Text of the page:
domingo, 26 de mayo de 2024   inicia sesión o regístrate
Protestante Digital

Pablo Martínez

Hope and patience embrace each other

We should be able to transform the time of waiting into a time of hope and patience. Then we will discover that God can change our adversities into opportunities.

MIND AND HEART AUTOR 2/Pablo_Martinez TRADUCTOR Noemí Sánchez Read 07 DE ABRIL DE 2020 12:20 h
Photo: Petr Vysohlid. (Unsplash, CC0).

“Be patient, then, brothers and sisters, until the Lord’s coming. See how the farmer waits for the land to yield its valuable crop and how patient he is….You too, be patient and stand firm, because the Lord’s coming is near”. (James 5:7-8)

At this moment, millions of people all over the world are confined at home, learning to wait. Sadly, there are also many who mourn the loss of loved ones to whom they couldn’t even say goodbye.

The path of suffering, in itself long and difficult, becomes even harder under these circumstances. “I need to hold on to some good news”, a young man, overwhelmed by the situation, tells me.

God’s word is a balm that soothes wounds and a fountain of strength in the midst of pain. It brings light to two key questions in a time of waiting: How should we wait and what should we wait for?

Two words give us the answer: patience and hope. They are indeed our basic luggage to travel through this difficult path. We should be able to transform the time of waiting into a time of hope and patience. Then we will discover that God can change our adversities into opportunities.



The concept of patience in the Bible is so rich that two words are required to explain it. They are complementary terms interacting like the two arms of a person:

- Perseverance: to persist

- Fortitude of spirit: to resist


Patience is perseverance: to persist

“Therefore (…) let us run with perseverance the race marked out for us, fixing our eyes on Jesus” (Hebrews 12:1-2)

The first arm of patience makes us persevere. It is the attitude that will help us to persist to the end of a situation or project. Of course, the harder the situation, the greater the need to persevere.

This virtue, characteristic of a mature person, helps us to face difficulties with the courage of the marathon runner. This is what the author of Hebrews means when he urges us to run with perseverance the race “so that you will not grow weary and lose heart” (Hebrews 12:3).

This was a key feature of the character of Christ. That is why the author adds: “…fixing our eyes on Jesus…” (Hebrews 12:2). Patience made him “set my face like a flint” (Luke 9:51, Isaiah 50:7) and allowed him to reach His ultimate goal, the cross, even in the midst of extreme suffering. What a consolation to “receive mercy” (Hebrews 4:16) from the one “who has been tempted in every way, just as we are- yet he did not sin” (Hebrews 4:15).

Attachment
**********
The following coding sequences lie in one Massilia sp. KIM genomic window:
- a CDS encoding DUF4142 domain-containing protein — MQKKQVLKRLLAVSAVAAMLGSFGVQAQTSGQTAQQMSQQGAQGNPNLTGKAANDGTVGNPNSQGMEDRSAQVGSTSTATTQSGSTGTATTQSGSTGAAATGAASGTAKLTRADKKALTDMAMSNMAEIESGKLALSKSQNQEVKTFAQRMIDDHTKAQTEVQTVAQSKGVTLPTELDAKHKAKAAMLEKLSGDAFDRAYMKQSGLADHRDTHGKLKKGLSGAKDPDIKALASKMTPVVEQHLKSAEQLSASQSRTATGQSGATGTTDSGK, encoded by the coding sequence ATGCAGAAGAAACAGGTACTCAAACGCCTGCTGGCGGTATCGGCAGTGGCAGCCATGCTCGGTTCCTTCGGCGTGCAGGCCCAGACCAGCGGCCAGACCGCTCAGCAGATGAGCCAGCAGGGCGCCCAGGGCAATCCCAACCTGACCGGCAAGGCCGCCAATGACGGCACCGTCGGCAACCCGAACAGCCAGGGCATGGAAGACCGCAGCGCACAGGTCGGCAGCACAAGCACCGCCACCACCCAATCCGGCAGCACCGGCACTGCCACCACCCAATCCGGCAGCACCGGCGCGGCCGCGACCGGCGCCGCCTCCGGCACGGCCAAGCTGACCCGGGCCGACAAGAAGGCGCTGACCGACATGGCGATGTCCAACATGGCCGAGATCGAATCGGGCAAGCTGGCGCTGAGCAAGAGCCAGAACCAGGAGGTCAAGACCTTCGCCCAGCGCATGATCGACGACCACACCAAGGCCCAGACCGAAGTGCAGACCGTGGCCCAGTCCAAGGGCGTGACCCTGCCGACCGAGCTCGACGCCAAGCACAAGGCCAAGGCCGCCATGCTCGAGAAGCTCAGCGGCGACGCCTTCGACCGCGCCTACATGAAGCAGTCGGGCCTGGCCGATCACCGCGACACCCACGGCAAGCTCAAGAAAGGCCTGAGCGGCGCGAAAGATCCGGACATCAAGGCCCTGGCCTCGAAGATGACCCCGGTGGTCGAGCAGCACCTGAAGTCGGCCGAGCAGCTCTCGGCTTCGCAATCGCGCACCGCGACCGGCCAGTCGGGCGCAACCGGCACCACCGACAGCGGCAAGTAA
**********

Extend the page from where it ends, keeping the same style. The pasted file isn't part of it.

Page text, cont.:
To persevere is to win. Like Paul said to the Thessalonians (2 Thess. 3:5), we pray that in this hour of trial “the Lord direct your hearts into God’s love and Christ’s perseverance”


Patience is fortitude: to resist

But the fruit of the Spirit is…patience” (Gal. 5:22)

The second arm of patience is clearly supernatural, a part of the fruit of the Spirit. It is not merely human; it is divine. The word used in the original is active and positive, a far cry from the idea of patience as stoicism. It literally means “great courage”.

It refers to a strong spirit, resilient, which stays firm during adversity. This kind of patience does not give up or surrender when confronted with difficult situations. It is the opposite of a coward or a faint-hearted person, who “drowns in a glass of water”.

This biblical view is a long way away from the popular concept of patience: “What can we do? There is nothing we can do, therefore we must be patient”. This is an attitude of surrendering to an impotent situation, a conformism born out of fatalism.

On the other hand, the patience that is fruit of the Spirit does not give up, but fights. It does not shrink, but affirms itself in adversity. It is not passive, but actively searches for ways out.

Let us see now how these two arms influence our daily life, how patience is expressed in practice.


The practice of patience: Contentment

“I have learned to be content whatever the circumstances. I know what it is to be in need, and I know what it is to have plenty. I have learned the secret of being content in any and every situation (…) I can do all this through him who gives me strength” (Fil. 4:11_13).